Sermon title: FAITH TO MOVE MOUNTAINS
Immanuel Baptist Church – Sunday, August 4, 2019
The Gospel passage we’re looking at this morning
tells of an unusual episode
where our Lord Jesus
cursed a fig tree
and caused it to wither and die.
Matthew and Mark both record this incident,
but Luke and John don’t include mention of it in their Gospels.
Mark has the most to say on it,
so, we’ll focus on his account in Mark Chapter 11.
We’re still looking at Christ’s final week on earth—
the week leading up to his going to the cross.
In fact, we’re looking again
at Jesus’ first full day in Jerusalem that week—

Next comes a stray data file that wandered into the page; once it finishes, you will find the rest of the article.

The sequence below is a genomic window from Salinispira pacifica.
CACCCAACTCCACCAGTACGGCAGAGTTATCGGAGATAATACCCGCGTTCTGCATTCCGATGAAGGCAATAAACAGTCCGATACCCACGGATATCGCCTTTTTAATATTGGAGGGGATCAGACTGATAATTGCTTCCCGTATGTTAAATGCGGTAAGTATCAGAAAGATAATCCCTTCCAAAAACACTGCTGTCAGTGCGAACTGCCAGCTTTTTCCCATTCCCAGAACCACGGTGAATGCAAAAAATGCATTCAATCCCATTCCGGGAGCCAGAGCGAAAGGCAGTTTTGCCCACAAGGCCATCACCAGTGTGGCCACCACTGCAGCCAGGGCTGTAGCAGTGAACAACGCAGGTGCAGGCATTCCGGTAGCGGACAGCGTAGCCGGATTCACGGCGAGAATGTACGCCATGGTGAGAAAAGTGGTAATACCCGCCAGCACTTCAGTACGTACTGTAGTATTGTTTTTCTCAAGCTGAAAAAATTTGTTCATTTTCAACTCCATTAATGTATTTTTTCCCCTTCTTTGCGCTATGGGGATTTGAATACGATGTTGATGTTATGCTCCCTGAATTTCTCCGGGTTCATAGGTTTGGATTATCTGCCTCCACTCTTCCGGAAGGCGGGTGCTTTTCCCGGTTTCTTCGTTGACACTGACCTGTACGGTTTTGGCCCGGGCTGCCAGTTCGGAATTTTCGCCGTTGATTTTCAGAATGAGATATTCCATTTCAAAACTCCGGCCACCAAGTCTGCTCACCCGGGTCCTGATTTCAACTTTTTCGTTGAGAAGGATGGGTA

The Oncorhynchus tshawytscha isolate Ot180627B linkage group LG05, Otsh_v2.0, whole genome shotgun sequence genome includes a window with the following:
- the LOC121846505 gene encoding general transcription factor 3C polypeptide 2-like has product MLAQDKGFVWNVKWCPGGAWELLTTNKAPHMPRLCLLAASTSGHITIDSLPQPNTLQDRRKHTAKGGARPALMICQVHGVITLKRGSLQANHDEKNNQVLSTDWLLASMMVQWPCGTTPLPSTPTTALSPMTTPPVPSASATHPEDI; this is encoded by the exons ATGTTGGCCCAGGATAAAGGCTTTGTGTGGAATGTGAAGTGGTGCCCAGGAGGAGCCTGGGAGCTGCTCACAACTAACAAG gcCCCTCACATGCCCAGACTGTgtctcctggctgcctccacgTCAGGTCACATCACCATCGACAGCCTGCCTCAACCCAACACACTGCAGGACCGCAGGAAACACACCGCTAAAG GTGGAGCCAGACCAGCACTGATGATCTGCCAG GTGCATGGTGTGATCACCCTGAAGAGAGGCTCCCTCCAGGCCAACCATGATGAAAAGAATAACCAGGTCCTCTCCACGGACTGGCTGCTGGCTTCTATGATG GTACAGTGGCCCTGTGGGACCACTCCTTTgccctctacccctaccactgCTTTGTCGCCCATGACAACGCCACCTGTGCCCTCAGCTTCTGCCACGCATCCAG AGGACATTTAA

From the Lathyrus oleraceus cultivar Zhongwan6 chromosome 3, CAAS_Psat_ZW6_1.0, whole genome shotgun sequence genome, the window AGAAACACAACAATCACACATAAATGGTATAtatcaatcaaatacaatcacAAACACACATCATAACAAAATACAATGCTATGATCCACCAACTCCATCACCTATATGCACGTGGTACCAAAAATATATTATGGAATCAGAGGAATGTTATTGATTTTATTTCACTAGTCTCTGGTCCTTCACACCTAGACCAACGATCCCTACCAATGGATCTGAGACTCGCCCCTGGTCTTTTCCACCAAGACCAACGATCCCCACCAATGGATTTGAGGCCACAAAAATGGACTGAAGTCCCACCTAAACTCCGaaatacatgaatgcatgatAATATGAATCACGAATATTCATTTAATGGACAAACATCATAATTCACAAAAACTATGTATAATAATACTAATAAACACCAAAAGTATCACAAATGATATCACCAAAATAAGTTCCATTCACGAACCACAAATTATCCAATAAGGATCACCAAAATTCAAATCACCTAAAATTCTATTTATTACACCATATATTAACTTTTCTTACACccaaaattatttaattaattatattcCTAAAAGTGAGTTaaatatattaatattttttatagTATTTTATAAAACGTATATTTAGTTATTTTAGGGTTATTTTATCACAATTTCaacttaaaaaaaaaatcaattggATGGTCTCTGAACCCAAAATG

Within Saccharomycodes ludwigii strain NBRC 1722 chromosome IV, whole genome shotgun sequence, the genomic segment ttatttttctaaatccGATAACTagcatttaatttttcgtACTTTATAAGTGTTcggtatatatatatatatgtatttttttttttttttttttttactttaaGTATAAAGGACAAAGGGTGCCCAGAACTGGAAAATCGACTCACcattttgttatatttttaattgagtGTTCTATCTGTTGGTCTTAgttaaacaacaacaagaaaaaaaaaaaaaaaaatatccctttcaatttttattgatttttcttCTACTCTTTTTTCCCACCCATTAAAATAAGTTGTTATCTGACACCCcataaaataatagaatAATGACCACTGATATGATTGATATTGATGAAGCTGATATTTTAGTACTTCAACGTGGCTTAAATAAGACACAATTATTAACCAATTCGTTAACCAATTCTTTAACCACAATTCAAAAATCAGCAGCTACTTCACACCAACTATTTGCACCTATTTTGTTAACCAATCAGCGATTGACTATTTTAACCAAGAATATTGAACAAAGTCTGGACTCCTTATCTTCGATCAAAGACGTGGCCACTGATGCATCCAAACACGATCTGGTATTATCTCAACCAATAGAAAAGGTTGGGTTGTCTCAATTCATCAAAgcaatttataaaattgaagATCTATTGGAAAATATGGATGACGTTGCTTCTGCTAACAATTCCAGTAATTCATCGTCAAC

the day he cleansed the Temple
and drove out the moneychangers
and those who were selling animals,
and then the events of the next morning—
the day after he disrupted the Temple.
Our Lord’s ministry
was centered in Galilee—
which today would be northern Israel
and the northern part of the West Bank.
But during the week before
the annual Passover celebration,
Jews from all over began showing up at Jerusalem
to celebrate the festival there.
And Jesus, too, and his disciples
made their way down to the Holy City
a week ahead of Passover Day.
They entered the city briefly,
and then went out to spend the night
at lodgings in Bethany—
a town or small city
on the slope of the Mount of Olives,
right next to Jerusalem.
We talked already
about how the Lord went into Jerusalem’s Holy Temple
the next day,
and cleansed the Temple—
driving out the unscrupulous merchants
and dishonest money-changers.
But there was another incident that occurred
that same day,